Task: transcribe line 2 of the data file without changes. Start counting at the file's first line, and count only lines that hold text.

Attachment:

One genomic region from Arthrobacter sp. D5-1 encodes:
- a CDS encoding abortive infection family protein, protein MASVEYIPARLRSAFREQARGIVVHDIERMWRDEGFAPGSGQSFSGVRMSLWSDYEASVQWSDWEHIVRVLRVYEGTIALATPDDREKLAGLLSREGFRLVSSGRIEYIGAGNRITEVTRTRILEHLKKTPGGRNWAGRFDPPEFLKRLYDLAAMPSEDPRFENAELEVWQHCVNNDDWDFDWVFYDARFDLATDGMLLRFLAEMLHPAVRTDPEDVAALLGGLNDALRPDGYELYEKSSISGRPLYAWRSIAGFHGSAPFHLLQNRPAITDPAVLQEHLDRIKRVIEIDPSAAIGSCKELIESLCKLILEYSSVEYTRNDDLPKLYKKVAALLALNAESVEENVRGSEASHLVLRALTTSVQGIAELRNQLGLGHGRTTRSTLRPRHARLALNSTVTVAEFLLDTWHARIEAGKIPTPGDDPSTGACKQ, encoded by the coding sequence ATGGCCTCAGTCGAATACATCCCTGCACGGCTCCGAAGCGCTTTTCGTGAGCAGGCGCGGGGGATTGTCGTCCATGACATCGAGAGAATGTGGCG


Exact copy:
- a CDS encoding abortive infection family protein, protein MASVEYIPARLRSAFREQARGIVVHDIERMWRDEGFAPGSGQSFSGVRMSLWSDYEASVQWSDWEHIVRVLRVYEGTIALATPDDREKLAGLLSREGFRLVSSGRIEYIGAGNRITEVTRTRILEHLKKTPGGRNWAGRFDPPEFLKRLYDLAAMPSEDPRFENAELEVWQHCVNNDDWDFDWVFYDARFDLATDGMLLRFLAEMLHPAVRTDPEDVAALLGGLNDALRPDGYELYEKSSISGRPLYAWRSIAGFHGSAPFHLLQNRPAITDPAVLQEHLDRIKRVIEIDPSAAIGSCKELIESLCKLILEYSSVEYTRNDDLPKLYKKVAALLALNAESVEENVRGSEASHLVLRALTTSVQGIAELRNQLGLGHGRTTRSTLRPRHARLALNSTVTVAEFLLDTWHARIEAGKIPTPGDDPSTGACKQ, encoded by the coding sequence ATGGCCTCAGTCGAATACATCCCTGCACGGCTCCGAAGCGCTTTTCGTGAGCAGGCGCGGGGGATTGTCGTCCATGACATCGAGAGAATGTGGCG